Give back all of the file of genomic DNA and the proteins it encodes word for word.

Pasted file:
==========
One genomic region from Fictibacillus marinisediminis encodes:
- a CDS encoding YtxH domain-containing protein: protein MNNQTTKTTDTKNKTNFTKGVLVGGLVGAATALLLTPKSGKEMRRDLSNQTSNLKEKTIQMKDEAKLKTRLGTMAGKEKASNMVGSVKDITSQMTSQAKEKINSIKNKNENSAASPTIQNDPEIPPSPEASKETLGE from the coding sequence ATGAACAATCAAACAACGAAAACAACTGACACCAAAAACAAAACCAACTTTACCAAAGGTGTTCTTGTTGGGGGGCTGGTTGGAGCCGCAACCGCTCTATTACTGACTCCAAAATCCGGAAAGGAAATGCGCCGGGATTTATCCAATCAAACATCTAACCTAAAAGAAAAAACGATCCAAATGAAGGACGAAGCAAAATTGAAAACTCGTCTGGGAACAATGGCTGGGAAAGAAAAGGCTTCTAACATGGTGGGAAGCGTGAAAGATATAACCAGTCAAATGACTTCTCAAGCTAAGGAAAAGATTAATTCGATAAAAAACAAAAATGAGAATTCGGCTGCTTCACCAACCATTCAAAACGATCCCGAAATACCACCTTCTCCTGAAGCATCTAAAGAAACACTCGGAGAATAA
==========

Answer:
One genomic region from Fictibacillus marinisediminis encodes:
- a CDS encoding YtxH domain-containing protein: protein MNNQTTKTTDTKNKTNFTKGVLVGGLVGAATALLLTPKSGKEMRRDLSNQTSNLKEKTIQMKDEAKLKTRLGTMAGKEKASNMVGSVKDITSQMTSQAKEKINSIKNKNENSAASPTIQNDPEIPPSPEASKETLGE from the coding sequence ATGAACAATCAAACAACGAAAACAACTGACACCAAAAACAAAACCAACTTTACCAAAGGTGTTCTTGTTGGGGGGCTGGTTGGAGCCGCAACCGCTCTATTACTGACTCCAAAATCCGGAAAGGAAATGCGCCGGGATTTATCCAATCAAACATCTAACCTAAAAGAAAAAACGATCCAAATGAAGGACGAAGCAAAATTGAAAACTCGTCTGGGAACAATGGCTGGGAAAGAAAAGGCTTCTAACATGGTGGGAAGCGTGAAAGATATAACCAGTCAAATGACTTCTCAAGCTAAGGAAAAGATTAATTCGATAAAAAACAAAAATGAGAATTCGGCTGCTTCACCAACCATTCAAAACGATCCCGAAATACCACCTTCTCCTGAAGCATCTAAAGAAACACTCGGAGAATAA